The Strongest Hurricane Month Ever

September 2017 Strongest Hurricane Month in Recorded History

Oct 11, 2017
Hurricane Maria and Puerto Rico

Hurricane Maria approaches Puerto Rico

NASA

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We all know this hurricane season has been active, but how active? September 2017 was the strongest hurricane month ever recorded. Here’s why.

First, know that September is typically the busiest month for North American Atlantic Hurricanes due to the conveyor belt of low-pressure systems moving off Africa’s west coast into the Atlantic reach its greatest strength. Additionally, the Atlantic is at its peak of heat and wind shear is normally low.

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However, September 2017 crushed the previous record in September 2004. Hurricane strength is measured by ACE (accumulated cyclone energy). By adding each tropical storm or hurricane’s wind speed through its life cycle this past September stands at 175 units versus 155 during the same month in 2014. Consider that September 2017’s ACE included Irma, Jose, Katia, Lee and Maria. All of those except Katia were long-lived hurricanes, and Lee and Katia were the only ones to not reach Category 4 or Category 5 intensity at their peaks.

See 2017 hurricane names.

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September 2017 also broke several cumulative day records. A hurricane day is defined as a measure of hurricane activity, one unit of which occurs as four 6-hour periods during which a tropical cyclone is observed or is estimated to have hurricane-force winds. This past month created the following cumulative day records.

  -Cumulative Days of named storms (53.5 days, beating the mark of 52.25 days in September 2004)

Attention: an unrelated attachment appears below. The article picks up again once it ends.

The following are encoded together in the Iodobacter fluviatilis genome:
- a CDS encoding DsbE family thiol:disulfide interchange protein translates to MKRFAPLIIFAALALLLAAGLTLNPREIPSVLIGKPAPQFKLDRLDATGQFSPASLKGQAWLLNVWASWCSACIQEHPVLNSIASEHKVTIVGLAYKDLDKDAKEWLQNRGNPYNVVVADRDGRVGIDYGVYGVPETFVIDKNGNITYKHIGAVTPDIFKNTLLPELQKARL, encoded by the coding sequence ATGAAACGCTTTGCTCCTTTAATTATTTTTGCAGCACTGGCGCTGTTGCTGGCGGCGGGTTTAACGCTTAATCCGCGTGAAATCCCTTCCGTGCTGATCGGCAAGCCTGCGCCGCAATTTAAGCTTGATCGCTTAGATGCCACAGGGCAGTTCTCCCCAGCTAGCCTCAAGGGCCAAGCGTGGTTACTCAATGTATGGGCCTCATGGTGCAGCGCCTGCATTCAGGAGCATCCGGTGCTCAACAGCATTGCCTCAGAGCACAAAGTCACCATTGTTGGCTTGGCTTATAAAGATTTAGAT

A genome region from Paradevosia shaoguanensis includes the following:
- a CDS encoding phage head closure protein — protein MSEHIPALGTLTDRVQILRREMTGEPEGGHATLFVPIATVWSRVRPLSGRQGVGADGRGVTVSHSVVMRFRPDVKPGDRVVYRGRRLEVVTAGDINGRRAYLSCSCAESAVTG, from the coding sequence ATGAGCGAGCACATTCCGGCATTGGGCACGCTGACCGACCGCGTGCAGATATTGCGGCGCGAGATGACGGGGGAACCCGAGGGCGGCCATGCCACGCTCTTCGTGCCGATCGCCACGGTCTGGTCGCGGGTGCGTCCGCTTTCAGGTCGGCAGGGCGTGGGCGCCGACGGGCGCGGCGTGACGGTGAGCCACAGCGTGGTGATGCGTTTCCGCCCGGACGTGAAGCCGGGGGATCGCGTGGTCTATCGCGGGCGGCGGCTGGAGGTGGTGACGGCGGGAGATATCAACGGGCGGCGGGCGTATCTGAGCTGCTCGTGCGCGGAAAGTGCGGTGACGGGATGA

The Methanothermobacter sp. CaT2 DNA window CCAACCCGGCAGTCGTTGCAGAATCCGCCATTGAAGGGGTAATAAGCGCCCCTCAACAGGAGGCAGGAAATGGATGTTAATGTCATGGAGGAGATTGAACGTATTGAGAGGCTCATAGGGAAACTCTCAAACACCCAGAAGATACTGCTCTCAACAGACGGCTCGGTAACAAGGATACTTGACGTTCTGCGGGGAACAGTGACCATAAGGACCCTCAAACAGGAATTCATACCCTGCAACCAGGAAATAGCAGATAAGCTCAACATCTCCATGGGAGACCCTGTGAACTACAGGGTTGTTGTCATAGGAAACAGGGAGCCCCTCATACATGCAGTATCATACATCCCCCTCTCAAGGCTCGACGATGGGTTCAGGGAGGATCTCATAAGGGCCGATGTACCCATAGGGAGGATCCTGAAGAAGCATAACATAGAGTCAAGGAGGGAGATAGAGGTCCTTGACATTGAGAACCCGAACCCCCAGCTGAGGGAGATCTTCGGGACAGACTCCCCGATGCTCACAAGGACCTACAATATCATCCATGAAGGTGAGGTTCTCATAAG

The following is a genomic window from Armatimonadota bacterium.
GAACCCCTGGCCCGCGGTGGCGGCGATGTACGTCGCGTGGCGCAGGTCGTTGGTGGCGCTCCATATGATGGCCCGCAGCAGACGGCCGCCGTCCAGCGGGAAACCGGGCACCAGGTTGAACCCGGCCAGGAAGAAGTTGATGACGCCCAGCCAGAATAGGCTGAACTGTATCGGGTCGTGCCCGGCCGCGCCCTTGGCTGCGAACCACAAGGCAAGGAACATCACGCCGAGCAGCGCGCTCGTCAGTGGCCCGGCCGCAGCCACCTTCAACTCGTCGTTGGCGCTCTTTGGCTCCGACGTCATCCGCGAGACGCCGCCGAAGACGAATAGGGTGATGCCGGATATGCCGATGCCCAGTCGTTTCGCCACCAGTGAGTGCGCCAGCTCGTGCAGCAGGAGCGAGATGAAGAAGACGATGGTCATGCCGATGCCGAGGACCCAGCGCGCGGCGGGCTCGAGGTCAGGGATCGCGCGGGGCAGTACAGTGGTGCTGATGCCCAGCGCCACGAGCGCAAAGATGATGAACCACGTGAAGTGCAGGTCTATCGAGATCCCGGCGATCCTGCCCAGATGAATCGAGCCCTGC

-Cumulative Hurricane days (40.25 days, beating 34.5 in September, 1926)

  -Cumulative major hurricane days (18, beating 17.25 days in September, 1961)

While this hurricane season is not on pace to break 2005’s record for total named storms, there is still a quarter of the hurricane season left.

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Already 2017 has nearly broken the record for hurricanes, and category three or higher hurricanes. It has been a busy season so far and it will be interesting to see what the remaining two months bring.

See the 2017 hurricane forecast.

About This Blog

Are you a weather watcher? Welcome to "Weather Whispers" by James Garriss and until recently, Evelyn Browning Garriss. With expertise and humor, this column covers everything weather—from weather forecasts to WHY extreme weather happens to ways that weather affects your life from farming to your grocery bill. Enjoy weather facts, folklore, and fun!

With heavy hearts, we share the news that historical climatologist and immensely entertaining Almanac contributor Evelyn Browning Garriss passed away in late June 2017. Evelyn shared her lifetime of weather knowledge with Almanac editors and readers, explaining weather phenomena in conversation and expounding on topics in articles for the print edition of The Old Farmer’s Almanac as well as in these blog posts. We were honored to know and work with her as her time allowed, which is to say when she was not giving lectures to, writing articles for, and consulting with scientists, academia, investors, and government agencies around the world. She will be greatly missed by the Almanac staff and readers.

Reader Comments

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Statistics

While the information is enlightening what is interesting to me is that 2004 and 2005 had back to back bad hurricane seasons and it has taken 12 years to come close to those statistics. THAT is worth reporting.

However, as you know, a hurricane is a hurricane whether it is a category 1 or 4. Report accurate statistics and let the "what ifs" to the news channels etc.

No place in the article does

No place in the article does he say "what if". He gives facts. And of course a hurricane is a hurricane no matter if a 1 or 5. We all know that.

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